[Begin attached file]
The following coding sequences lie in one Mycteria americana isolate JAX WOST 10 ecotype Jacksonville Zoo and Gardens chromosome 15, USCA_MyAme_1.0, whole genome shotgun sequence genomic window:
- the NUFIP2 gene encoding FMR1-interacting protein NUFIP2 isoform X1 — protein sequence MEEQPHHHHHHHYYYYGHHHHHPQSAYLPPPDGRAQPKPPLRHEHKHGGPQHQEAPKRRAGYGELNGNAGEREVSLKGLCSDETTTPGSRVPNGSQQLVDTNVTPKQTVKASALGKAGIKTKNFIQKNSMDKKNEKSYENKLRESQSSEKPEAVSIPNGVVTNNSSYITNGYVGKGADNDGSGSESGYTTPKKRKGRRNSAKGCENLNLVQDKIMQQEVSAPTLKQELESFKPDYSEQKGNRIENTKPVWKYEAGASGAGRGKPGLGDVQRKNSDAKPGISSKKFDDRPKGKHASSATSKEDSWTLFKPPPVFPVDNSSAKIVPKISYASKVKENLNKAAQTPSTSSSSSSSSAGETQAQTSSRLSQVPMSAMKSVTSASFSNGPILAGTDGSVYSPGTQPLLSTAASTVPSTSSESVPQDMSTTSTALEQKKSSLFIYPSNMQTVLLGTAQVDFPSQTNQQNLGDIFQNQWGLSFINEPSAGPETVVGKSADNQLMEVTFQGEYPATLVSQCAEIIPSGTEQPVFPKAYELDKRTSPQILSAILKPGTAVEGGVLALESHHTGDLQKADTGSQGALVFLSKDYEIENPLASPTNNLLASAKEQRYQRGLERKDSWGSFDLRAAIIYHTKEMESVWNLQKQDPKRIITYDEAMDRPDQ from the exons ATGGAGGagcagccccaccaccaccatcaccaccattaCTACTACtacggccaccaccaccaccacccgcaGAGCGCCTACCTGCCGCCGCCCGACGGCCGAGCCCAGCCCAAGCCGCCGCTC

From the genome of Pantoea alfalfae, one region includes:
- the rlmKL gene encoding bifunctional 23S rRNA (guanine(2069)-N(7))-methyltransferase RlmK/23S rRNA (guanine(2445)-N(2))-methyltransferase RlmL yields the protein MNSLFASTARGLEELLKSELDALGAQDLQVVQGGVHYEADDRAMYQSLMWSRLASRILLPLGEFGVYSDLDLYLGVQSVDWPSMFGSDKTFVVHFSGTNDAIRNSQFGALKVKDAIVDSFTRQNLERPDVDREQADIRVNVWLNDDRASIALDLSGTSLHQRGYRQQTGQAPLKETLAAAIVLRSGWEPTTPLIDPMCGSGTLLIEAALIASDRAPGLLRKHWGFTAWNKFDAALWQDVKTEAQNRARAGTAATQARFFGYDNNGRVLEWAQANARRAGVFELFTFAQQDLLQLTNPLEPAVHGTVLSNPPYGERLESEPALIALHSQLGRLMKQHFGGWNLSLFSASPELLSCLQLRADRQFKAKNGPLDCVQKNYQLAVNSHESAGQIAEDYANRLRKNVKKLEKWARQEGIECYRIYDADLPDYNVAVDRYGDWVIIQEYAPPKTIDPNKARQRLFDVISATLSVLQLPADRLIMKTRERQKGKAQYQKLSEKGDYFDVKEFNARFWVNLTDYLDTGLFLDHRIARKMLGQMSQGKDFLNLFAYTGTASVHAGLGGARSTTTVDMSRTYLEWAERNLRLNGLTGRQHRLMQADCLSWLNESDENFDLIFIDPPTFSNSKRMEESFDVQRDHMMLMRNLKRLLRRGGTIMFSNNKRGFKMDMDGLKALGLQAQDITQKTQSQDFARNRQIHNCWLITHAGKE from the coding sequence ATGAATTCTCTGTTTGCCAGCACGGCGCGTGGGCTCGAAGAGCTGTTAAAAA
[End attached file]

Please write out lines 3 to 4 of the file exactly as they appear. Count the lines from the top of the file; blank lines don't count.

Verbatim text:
From the genome of Pantoea alfalfae, one region includes:
- the rlmKL gene encoding bifunctional 23S rRNA (guanine(2069)-N(7))-methyltransferase RlmK/23S rRNA (guanine(2445)-N(2))-methyltransferase RlmL yields the protein MNSLFASTARGLEELLKSELDALGAQDLQVVQGGVHYEADDRAMYQSLMWSRLASRILLPLGEFGVYSDLDLYLGVQSVDWPSMFGSDKTFVVHFSGTNDAIRNSQFGALKVKDAIVDSFTRQNLERPDVDREQADIRVNVWLNDDRASIALDLSGTSLHQRGYRQQTGQAPLKETLAAAIVLRSGWEPTTPLIDPMCGSGTLLIEAALIASDRAPGLLRKHWGFTAWNKFDAALWQDVKTEAQNRARAGTAATQARFFGYDNNGRVLEWAQANARRAGVFELFTFAQQDLLQLTNPLEPAVHGTVLSNPPYGERLESEPALIALHSQLGRLMKQHFGGWNLSLFSASPELLSCLQLRADRQFKAKNGPLDCVQKNYQLAVNSHESAGQIAEDYANRLRKNVKKLEKWARQEGIECYRIYDADLPDYNVAVDRYGDWVIIQEYAPPKTIDPNKARQRLFDVISATLSVLQLPADRLIMKTRERQKGKAQYQKLSEKGDYFDVKEFNARFWVNLTDYLDTGLFLDHRIARKMLGQMSQGKDFLNLFAYTGTASVHAGLGGARSTTTVDMSRTYLEWAERNLRLNGLTGRQHRLMQADCLSWLNESDENFDLIFIDPPTFSNSKRMEESFDVQRDHMMLMRNLKRLLRRGGTIMFSNNKRGFKMDMDGLKALGLQAQDITQKTQSQDFARNRQIHNCWLITHAGKE from the coding sequence ATGAATTCTCTGTTTGCCAGCACGGCGCGTGGGCTCGAAGAGCTGTTAAAAA